The MLS Domains Association is a not-for-profit membership association formed for the purpose of acquiring the ‘.MLS’ top-level domain. “Although we formed the Association with 15 of the leading large MLS in the country, our membership grew slowly at first,” Bemis said. “We have used the last few months to educate MLSs about our effort, and to help MLS executives lay out the value proposition with their boards of directors,” he continued. “Unfortunately, many of those boards meet only sporadically in the summer months,” he explained. In the last two weeks, the Association has welcomed new members such as Metrolist (CA, Founder member), Consolidated MLS (SC, Founder member), Sandicor (CA, general member), Great Plains REALTORS® MLS (NE, general member), and Florida Keys MLS (general member).
Hilight Non-Profit Status. Done.
Explain Hurdles to Membership Growth. Done.
Illustrate Momentum by mentioning at least 3-4 members. Done.
The Association is accepting all levels of members now, but Founder members are currently able to claim domains during a special claim period reserved for them. “Our Founder-level membership is attractive to MLSs that wish to claim a domain name that others may want or that wish to reserve several domain names,” said consultant Brian Larson, who is advising the Association. The Founder fee gives a member the same governance rights as the MLSs that formed the Association; includes a credit to claim up to 12 domains on the ‘.MLS’ top-level domain; and permits Founders to claim up to 10 domains now, during a special claim period, before general members are able to make claims. MLSs can join as Founders and claim domains during the special Founder claim period until 11:59 p.m. CDT on August 15.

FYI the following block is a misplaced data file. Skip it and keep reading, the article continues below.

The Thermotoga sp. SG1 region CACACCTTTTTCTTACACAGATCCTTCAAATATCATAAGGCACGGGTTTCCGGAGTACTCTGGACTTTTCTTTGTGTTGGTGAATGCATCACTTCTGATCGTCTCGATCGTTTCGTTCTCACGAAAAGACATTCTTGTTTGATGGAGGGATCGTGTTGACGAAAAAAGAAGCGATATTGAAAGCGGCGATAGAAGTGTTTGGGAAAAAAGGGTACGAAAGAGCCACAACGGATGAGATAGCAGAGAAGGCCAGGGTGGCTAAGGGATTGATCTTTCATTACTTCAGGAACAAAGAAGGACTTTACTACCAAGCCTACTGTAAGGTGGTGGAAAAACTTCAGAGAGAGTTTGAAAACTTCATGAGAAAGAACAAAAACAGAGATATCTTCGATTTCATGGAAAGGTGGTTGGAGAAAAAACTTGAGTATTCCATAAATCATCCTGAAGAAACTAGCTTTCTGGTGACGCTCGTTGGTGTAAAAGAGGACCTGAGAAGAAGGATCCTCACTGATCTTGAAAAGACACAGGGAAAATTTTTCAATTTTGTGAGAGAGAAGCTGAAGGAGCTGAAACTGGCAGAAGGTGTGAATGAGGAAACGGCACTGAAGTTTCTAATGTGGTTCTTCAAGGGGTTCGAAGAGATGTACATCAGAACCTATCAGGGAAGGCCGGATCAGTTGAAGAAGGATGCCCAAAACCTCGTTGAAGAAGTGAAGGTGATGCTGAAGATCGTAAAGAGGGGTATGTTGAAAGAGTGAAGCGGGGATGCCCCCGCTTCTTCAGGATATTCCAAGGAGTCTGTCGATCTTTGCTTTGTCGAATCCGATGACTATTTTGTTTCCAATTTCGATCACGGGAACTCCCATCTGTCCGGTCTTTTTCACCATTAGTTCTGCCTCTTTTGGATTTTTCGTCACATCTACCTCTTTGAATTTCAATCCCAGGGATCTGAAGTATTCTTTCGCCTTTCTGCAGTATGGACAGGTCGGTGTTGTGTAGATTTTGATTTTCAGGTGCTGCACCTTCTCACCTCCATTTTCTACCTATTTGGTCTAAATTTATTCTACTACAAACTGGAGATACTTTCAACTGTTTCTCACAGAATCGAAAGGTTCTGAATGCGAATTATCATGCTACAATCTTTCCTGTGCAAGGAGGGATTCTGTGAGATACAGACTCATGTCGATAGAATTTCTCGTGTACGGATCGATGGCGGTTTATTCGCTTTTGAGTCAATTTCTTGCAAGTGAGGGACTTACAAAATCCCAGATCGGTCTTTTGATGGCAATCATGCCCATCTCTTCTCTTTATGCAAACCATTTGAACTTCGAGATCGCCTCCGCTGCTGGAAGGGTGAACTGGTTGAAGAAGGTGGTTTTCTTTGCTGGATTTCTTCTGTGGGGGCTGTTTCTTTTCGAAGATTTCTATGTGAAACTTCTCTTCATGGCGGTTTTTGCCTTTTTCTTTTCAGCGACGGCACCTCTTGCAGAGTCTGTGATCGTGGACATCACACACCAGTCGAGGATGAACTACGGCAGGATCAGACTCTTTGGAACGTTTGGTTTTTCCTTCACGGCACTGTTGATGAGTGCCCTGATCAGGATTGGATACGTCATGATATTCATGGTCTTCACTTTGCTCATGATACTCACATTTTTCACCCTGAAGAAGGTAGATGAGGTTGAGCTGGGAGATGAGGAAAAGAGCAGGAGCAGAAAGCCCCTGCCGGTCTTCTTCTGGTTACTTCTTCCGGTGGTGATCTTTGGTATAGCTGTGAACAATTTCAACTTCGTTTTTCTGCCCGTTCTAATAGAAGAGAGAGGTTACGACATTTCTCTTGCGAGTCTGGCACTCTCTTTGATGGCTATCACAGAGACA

Describe how to join in. Done.
Offer First Dibs on 12 Domain Names if you do join. Done.
Entice immediate action with Incentive : 10 extra domains. Done.